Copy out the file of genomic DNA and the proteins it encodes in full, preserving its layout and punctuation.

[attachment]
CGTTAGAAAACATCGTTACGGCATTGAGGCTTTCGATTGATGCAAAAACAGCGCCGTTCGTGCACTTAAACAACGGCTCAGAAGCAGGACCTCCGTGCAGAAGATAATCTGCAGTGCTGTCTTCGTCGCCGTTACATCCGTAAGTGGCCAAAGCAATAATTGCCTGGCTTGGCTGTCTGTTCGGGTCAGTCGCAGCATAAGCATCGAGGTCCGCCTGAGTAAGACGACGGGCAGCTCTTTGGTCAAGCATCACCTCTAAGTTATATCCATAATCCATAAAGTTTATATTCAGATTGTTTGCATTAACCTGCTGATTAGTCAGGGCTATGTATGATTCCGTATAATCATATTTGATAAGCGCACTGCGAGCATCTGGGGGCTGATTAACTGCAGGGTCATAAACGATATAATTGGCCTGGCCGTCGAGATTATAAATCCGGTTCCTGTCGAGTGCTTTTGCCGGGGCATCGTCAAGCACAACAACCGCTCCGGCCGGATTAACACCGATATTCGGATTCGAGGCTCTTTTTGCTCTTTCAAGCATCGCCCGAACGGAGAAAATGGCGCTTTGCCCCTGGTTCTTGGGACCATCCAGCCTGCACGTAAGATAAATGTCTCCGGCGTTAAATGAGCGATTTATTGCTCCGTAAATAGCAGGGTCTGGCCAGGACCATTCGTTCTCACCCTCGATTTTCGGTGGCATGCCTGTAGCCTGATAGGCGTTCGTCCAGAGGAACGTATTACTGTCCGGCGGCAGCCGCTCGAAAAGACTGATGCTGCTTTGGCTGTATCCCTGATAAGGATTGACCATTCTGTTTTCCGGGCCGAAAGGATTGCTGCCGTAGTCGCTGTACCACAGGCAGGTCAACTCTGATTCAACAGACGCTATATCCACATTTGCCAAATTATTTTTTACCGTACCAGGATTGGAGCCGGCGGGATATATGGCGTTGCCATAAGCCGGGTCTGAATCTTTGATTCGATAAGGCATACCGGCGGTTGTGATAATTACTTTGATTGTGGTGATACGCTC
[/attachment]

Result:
CGTTAGAAAACATCGTTACGGCATTGAGGCTTTCGATTGATGCAAAAACAGCGCCGTTCGTGCACTTAAACAACGGCTCAGAAGCAGGACCTCCGTGCAGAAGATAATCTGCAGTGCTGTCTTCGTCGCCGTTACATCCGTAAGTGGCCAAAGCAATAATTGCCTGGCTTGGCTGTCTGTTCGGGTCAGTCGCAGCATAAGCATCGAGGTCCGCCTGAGTAAGACGACGGGCAGCTCTTTGGTCAAGCATCACCTCTAAGTTATATCCATAATCCATAAAGTTTATATTCAGATTGTTTGCATTAACCTGCTGATTAGTCAGGGCTATGTATGATTCCGTATAATCATATTTGATAAGCGCACTGCGAGCATCTGGGGGCTGATTAACTGCAGGGTCATAAACGATATAATTGGCCTGGCCGTCGAGATTATAAATCCGGTTCCTGTCGAGTGCTTTTGCCGGGGCATCGTCAAGCACAACAACCGCTCCGGCCGGATTAACACCGATATTCGGATTCGAGGCTCTTTTTGCTCTTTCAAGCATCGCCCGAACGGAGAAAATGGCGCTTTGCCCCTGGTTCTTGGGACCATCCAGCCTGCACGTAAGATAAATGTCTCCGGCGTTAAATGAGCGATTTATTGCTCCGTAAATAGCAGGGTCTGGCCAGGACCATTCGTTCTCACCCTCGATTTTCGGTGGCATGCCTGTAGCCTGATAGGCGTTCGTCCAGAGGAACGTATTACTGTCCGGCGGCAGCCGCTCGAAAAGACTGATGCTGCTTTGGCTGTATCCCTGATAAGGATTGACCATTCTGTTTTCCGGGCCGAAAGGATTGCTGCCGTAGTCGCTGTACCACAGGCAGGTCAACTCTGATTCAACAGACGCTATATCCACATTTGCCAAATTATTTTTTACCGTACCAGGATTGGAGCCGGCGGGATATATGGCGTTGCCATAAGCCGGGTCTGAATCTTTGATTCGATAAGGCATACCGGCGGTTGTGATAATTACTTTGATTGTGGTGATACGCTC